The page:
Got a running enthusiast on your holiday shopping list? The New Balance GPS Runner, which retails for about $100, might be just the gift.
It tracks a runner's pace, speed, distance and calories burned, so it's a nice step up from a typical stopwatch. Yet it's a simpler and less expensive alternative to higher-end GPS sports watches that allow runners to transfer workout data to a computer.
The ease of use makes it a winner. Ready to go for a run? With the GPS Runner, it's as simple as putting the watch in Run mode (where it searches for GPS satellites), pressing the Start button, and putting one foot in front of the other.
The battery lasts for about eight hours of continuous GPS use, and much longer when it's used as a traditional watch. What's especially nice is the display size, which is large enough to read while you're running (that's the point, right?). Note that the watch comes with a USB charging cable, but it doesn't transfer data to your computer. Instead, the watch itself stores data on your 100 most recent runs, so you can compare times and distances of previous workouts.
No bells and whistles here: The GPS Runner is the sports watch for the runner who simply wants to know, "How far did I go, and how fast?"
Note: Although the New Balance site says the GPS runner is temporarily out of stock, it's widely available at other online retailers.
You might also like: The Timex Marathon GPS and Soleus GPS 1.0 sports watches also retail for about $100 and offer basically the same functionality as New Balance GPS Runner, but with slightly different display options and colors. Or take a step up to the Garmin Forerunner 210 (around $250), which allows runners to check their pace on interval training runs and, with some models, track indoor runs and monitor heart rate.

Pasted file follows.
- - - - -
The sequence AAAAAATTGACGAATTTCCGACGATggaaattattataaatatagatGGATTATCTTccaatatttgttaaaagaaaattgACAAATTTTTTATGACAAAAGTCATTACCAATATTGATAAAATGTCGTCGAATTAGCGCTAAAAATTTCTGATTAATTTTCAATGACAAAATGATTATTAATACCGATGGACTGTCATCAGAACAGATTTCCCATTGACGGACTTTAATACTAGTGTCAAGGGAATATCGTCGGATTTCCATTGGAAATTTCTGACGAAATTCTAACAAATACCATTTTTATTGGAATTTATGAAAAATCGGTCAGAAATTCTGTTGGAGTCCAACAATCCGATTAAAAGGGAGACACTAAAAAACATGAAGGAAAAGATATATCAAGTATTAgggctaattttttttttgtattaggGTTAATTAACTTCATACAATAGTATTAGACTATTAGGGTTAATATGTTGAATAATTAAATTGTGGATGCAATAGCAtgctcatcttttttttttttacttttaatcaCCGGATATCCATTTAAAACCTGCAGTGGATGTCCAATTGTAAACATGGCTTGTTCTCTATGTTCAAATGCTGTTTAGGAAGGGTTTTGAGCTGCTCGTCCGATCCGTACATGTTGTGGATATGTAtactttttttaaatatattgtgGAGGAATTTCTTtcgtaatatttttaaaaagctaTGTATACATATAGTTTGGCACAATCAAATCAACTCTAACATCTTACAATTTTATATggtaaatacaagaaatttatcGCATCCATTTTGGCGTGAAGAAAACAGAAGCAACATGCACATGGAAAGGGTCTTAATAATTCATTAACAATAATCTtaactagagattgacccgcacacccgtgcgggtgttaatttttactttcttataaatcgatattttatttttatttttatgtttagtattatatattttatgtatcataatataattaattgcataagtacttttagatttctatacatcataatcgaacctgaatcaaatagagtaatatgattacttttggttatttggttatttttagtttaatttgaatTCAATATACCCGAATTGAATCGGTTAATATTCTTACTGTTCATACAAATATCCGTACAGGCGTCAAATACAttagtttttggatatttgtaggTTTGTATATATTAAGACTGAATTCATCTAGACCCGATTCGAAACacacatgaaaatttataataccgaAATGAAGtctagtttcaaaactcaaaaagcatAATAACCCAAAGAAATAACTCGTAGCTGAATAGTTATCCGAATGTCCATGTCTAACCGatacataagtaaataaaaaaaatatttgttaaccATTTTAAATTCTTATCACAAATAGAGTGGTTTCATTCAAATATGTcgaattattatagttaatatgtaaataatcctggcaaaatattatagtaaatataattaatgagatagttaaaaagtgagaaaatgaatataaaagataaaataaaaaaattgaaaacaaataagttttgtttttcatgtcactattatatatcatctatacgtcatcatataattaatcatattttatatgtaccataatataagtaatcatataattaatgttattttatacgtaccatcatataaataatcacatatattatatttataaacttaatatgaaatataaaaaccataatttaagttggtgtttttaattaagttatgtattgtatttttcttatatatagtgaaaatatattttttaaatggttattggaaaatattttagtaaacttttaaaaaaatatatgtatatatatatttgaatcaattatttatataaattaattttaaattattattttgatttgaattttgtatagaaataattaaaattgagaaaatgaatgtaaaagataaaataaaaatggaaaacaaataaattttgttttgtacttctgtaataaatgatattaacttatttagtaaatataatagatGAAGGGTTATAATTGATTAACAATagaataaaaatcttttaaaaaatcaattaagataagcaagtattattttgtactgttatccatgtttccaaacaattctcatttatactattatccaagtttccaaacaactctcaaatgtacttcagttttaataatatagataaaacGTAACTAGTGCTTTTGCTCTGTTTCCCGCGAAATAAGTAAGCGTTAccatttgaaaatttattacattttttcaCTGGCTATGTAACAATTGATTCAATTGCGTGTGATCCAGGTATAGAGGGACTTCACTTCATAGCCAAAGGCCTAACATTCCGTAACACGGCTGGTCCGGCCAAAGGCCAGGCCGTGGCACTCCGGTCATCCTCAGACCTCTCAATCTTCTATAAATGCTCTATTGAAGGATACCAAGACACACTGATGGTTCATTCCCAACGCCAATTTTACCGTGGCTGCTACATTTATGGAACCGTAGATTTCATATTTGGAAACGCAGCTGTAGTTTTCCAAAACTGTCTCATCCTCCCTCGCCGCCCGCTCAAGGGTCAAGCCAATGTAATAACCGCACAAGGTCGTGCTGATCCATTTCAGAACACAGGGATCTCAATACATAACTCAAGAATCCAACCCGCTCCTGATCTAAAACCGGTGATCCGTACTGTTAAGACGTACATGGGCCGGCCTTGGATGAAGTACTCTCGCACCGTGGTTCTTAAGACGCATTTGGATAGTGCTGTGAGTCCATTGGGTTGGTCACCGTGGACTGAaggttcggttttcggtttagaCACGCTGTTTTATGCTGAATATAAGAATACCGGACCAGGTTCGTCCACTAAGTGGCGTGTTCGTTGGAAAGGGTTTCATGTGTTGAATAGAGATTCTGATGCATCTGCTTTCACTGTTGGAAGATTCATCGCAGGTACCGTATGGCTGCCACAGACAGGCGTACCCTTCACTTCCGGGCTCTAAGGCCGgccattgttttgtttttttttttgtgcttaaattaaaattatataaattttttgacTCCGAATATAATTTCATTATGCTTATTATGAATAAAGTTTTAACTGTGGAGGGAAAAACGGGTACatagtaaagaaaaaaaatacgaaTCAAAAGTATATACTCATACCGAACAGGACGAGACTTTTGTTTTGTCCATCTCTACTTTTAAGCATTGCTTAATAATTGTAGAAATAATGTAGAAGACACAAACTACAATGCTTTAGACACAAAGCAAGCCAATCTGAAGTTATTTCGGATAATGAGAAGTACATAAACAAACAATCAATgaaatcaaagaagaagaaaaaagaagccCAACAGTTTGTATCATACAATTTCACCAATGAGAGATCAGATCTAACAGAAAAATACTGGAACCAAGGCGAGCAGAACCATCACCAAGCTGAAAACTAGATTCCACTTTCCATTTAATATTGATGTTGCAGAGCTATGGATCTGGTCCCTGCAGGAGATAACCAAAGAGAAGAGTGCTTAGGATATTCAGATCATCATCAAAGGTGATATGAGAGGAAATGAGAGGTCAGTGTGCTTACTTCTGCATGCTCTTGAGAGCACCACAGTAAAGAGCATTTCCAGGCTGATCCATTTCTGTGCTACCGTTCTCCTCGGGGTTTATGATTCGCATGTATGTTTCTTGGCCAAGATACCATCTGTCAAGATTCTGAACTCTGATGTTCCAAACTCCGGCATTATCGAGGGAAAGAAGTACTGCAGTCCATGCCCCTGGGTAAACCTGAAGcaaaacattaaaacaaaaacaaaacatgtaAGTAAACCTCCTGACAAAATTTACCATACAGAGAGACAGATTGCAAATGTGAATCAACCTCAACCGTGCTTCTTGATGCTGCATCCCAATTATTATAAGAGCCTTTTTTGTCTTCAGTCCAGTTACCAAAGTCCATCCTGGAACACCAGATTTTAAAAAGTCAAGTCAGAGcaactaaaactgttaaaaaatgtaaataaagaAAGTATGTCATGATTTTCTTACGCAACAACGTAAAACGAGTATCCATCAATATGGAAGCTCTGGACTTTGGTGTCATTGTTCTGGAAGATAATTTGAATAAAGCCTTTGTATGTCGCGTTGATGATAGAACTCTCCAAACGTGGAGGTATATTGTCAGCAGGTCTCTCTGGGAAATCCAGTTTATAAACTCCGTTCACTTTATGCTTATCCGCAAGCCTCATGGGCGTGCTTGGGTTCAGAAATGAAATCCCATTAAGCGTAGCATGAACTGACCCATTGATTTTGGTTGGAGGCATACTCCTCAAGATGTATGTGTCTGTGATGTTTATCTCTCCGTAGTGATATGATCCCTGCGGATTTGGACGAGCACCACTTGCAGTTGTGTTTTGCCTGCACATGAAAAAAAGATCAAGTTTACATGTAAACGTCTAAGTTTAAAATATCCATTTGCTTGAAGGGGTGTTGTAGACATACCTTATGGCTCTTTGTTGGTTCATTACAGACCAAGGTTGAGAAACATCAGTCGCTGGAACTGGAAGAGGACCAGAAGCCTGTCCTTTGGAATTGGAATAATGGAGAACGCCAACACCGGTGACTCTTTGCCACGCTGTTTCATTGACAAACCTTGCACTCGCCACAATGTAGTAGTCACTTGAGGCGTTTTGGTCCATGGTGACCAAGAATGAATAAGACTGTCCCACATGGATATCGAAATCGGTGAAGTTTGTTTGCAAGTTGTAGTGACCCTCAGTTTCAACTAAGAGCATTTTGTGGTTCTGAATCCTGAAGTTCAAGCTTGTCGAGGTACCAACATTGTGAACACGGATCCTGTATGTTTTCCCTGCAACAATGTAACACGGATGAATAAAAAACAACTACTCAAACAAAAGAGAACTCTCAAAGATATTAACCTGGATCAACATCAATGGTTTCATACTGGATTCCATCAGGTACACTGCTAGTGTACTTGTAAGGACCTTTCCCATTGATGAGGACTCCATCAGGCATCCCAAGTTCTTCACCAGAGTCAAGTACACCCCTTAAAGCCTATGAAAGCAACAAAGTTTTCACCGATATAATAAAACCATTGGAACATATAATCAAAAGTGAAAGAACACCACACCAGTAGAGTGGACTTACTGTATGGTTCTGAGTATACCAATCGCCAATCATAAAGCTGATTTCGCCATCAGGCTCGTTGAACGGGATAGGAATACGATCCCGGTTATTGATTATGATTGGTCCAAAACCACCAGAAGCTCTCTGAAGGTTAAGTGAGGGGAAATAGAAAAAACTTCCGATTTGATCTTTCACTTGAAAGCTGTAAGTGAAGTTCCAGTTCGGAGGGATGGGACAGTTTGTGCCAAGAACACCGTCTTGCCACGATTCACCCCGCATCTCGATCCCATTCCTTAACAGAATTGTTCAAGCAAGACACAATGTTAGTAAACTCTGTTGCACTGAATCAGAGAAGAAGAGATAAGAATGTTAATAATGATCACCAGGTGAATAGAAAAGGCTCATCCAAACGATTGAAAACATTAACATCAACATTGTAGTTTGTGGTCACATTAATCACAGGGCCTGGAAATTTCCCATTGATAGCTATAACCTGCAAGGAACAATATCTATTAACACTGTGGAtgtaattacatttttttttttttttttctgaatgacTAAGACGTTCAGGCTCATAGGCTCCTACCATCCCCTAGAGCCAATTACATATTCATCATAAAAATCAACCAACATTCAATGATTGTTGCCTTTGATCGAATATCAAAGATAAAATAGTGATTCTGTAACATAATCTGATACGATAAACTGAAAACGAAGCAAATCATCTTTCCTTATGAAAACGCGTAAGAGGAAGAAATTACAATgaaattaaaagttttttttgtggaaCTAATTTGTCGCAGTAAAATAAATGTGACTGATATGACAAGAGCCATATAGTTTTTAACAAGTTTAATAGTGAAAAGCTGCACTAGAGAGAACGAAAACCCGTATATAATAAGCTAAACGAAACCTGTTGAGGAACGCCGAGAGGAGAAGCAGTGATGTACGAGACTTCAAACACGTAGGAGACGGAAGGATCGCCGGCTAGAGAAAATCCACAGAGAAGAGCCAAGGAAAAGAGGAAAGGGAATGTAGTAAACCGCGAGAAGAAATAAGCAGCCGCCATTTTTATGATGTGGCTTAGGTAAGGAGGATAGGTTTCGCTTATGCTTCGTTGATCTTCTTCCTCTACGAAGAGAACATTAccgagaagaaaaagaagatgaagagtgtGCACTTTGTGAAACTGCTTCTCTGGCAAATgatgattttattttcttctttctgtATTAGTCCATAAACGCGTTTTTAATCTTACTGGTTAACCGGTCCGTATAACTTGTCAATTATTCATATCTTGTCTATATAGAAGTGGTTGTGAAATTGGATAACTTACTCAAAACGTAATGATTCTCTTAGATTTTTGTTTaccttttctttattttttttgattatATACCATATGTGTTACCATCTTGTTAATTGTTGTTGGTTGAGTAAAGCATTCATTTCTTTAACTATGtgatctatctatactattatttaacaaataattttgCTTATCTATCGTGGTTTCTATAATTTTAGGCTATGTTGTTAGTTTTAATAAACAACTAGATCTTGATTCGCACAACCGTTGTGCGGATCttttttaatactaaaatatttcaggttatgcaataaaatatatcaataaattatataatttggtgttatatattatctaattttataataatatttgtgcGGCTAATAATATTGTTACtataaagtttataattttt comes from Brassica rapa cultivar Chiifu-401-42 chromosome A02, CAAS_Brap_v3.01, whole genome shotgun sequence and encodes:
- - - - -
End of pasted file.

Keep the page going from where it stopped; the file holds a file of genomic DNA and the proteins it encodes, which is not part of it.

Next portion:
-- Ellen Fanning
If you've got an elite athlete on your gift list, you can safely skip this item. This general activity monitor is for athletic wannabes: people who are trying to become more active by venturing off the couch and away from the junk food, but aren't ready to start Ironman training just yet.
For the newly active or those returning to a healthy lifestyle, this type of monitor can serve nicely. Just clip the tiny device on your waistband and it'll track your activity throughout the day.
By counting -- more like approximating -- steps taken, stairs climbed, distance gone, calories burned and some other data, the $100 Fitbit One helps you compete with yourself and others, and share your milestones via Facebook if you choose.
For this audience, knowing exactly how many steps are taken each day isn't quite as important as taking those steps in the first place, or understanding that 5,000 steps is healthier than 500, regardless of how accurate the measurement. Its most important function just might be to remind you to get off that couch in the first place.
The Fitbit One also monitors sleep patterns, automatically syncs to your computer or iOS device and, via the website, allows you to track what you eat each day. It will give you suggestions about cutting caloric intake if weight loss is a goal. There's also a free smartphone app (for iOS devices only; Android is "coming soon") so you can check your progress while, say, power-walking those holiday gifts to the post office.